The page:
Brian Lara
source: Created by Prashant Kumar Banjare

Brian Lara fired no fewer than nineteen ODI hundreds in his trailblazing career, many of which came amid sheer pressure with much of his side in dire straits.

One such hundred, as a matter of fact, his penultimate in a rather long career came against the mighty Sri Lankan side with the West Indies not really holding an overly heavy chance of running away with the game.

But Lara was Lara.

Even though Brian Lara achieved incredible feats with the bat, his team wasn’t able to win several times in spite of him producing plenty of runs. It can be disheartening when your efforts don’t pay off, but Brian was smart in not dwelling on the failure and instead continuing forward. He took a positive attitude rather than getting bogged down by disappointment.

I clearly remember his despondent face at the presentation ceremony after he scored a magnificent hundred against Sri Lanka at Kensington Oval during the 2003 home series, which was his 17th ODI career hundred.

Brian Lara’s scintillating century powered the West Indies to an impressive 312-4 placing them as clear favourites. But, Sri Lanka showed resilience and put up a determined fight despite the daunting situation.

Skipper Lara won the toss and took to the crease in the 11th over after Wavell Hinds was trapped lbw by Chaminda Vaas with a score of 10.

Vaas felt sure he’d Lara caught behind for nothing, but umpire Billy Bowden gave Lara the benefit of the doubt. This offered Lara an opportunity, which he didn’t let go to waste.

Brian is a role model for any batsman when it comes to walking. He always takes the conscious decision of walking away from the crease even before umpire raises his finger.

During the commentary session, Tony Greig was vocal in his criticism of Brian for not walking when he was possibly out. However, slow motion replays were not conclusive and Brian had always been of the mindset that he would only walk if he personally felt like he was out; as opposed to relying on others’ judgement.

His batting style started off cautiously before gradually gaining momentum in the middle overs, and then he took it up a notch in the last few overs.

The West Indies were feeling a little anxious when Gayle and Ramnaresh Sarwan got out. However, Brian Lara clamed the nerves by raising the run rate with Marlon Samuels’ help.

Lara and Samuels’ partnership of 55 balls took them to 109 runs, turning the game in their favor with an explosive display of batting.

Samuels made a significant contribution with his brilliant knock of 56 from 36 balls, but it was Lara’s performance that truly wowed the crowd.

Brian Lara managed to come out on top in a challenging battle against Muralitharan. He showcased his skills with some bold, risky shots against the off-spinner.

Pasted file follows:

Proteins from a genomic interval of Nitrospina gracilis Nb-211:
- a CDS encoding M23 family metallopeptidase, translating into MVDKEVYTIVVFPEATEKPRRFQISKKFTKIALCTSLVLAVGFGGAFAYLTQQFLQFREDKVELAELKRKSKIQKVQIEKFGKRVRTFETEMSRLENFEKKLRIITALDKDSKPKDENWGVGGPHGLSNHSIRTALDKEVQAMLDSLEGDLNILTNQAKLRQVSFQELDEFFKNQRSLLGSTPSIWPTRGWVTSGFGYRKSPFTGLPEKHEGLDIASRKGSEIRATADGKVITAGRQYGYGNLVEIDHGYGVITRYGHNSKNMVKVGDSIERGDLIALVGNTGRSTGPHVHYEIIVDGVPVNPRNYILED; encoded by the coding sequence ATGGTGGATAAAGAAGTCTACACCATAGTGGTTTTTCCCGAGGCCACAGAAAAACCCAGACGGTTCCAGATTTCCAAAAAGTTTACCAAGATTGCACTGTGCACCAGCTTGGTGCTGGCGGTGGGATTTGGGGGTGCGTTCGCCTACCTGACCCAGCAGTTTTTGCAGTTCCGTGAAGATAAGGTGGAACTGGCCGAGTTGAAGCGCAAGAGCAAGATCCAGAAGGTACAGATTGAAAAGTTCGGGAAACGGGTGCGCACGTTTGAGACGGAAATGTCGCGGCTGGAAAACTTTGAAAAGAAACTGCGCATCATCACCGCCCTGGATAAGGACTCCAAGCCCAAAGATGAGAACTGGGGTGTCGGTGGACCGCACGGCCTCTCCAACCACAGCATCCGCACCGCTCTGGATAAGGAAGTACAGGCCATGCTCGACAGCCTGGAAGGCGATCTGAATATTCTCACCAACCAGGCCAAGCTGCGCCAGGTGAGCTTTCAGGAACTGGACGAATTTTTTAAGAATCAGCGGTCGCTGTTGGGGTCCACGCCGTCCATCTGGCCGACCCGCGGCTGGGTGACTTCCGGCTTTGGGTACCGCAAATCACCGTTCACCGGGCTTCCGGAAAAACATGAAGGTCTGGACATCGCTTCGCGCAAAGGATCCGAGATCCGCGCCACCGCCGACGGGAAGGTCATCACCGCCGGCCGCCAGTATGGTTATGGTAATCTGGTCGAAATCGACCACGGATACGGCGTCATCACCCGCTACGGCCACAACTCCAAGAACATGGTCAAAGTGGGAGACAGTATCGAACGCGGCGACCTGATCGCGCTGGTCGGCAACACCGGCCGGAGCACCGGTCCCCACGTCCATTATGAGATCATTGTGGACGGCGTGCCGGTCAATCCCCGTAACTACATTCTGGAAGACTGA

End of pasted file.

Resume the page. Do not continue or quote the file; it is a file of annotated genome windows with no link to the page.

Brian Lara

note: Prashant Banjare has been an avid Lara fan, adoring and critiquing constructively his most cherished cricketer!

Things looked impossible for Sri Lanka after Brian Lara’s dismissal on 116, which helped West Indies set an enormous 312 runs target in their 50 overs. But, Sri Lanka held their nerve and managed to chase it down on the very last ball with 3 balls in hand, emerging victorious from a thrilling encounter at the Kensington Oval.

Upul Chandana put on an impressive performance as he scored 89 runs, a career-high for himself, helping Sri Lanka secure a sensational four-wicket victory to clinch the three-match series.

Despite producing a great team performance to chase down the target, Sri Lanka were let off the hook by a few dropped catches from West Indies’ fielders. Had they been dismissed early, it could have changed the complexion of the match. Numerous run-outs were squandered, catches were dropped, and the fielding was terrible.

Brian chose not to grumble despite the adverse conditions and instead encouraged his team by noting their youthfulness and growing experience. Throughout the course of his blistering, if also misunderstood career, where it was felt that the man kept to himself and cared less for the team, Lara put his strong leadership skills to motivate what was then a new and rising era for the island nations and the Prince of cricket himself inching closer to his final years.

While we knew and evidently well that he was always an impressive batsman, the outcome of the contest didn’t make it hard to note the hs well as a strong leader as well.


Please enter your comment!
Please enter your name here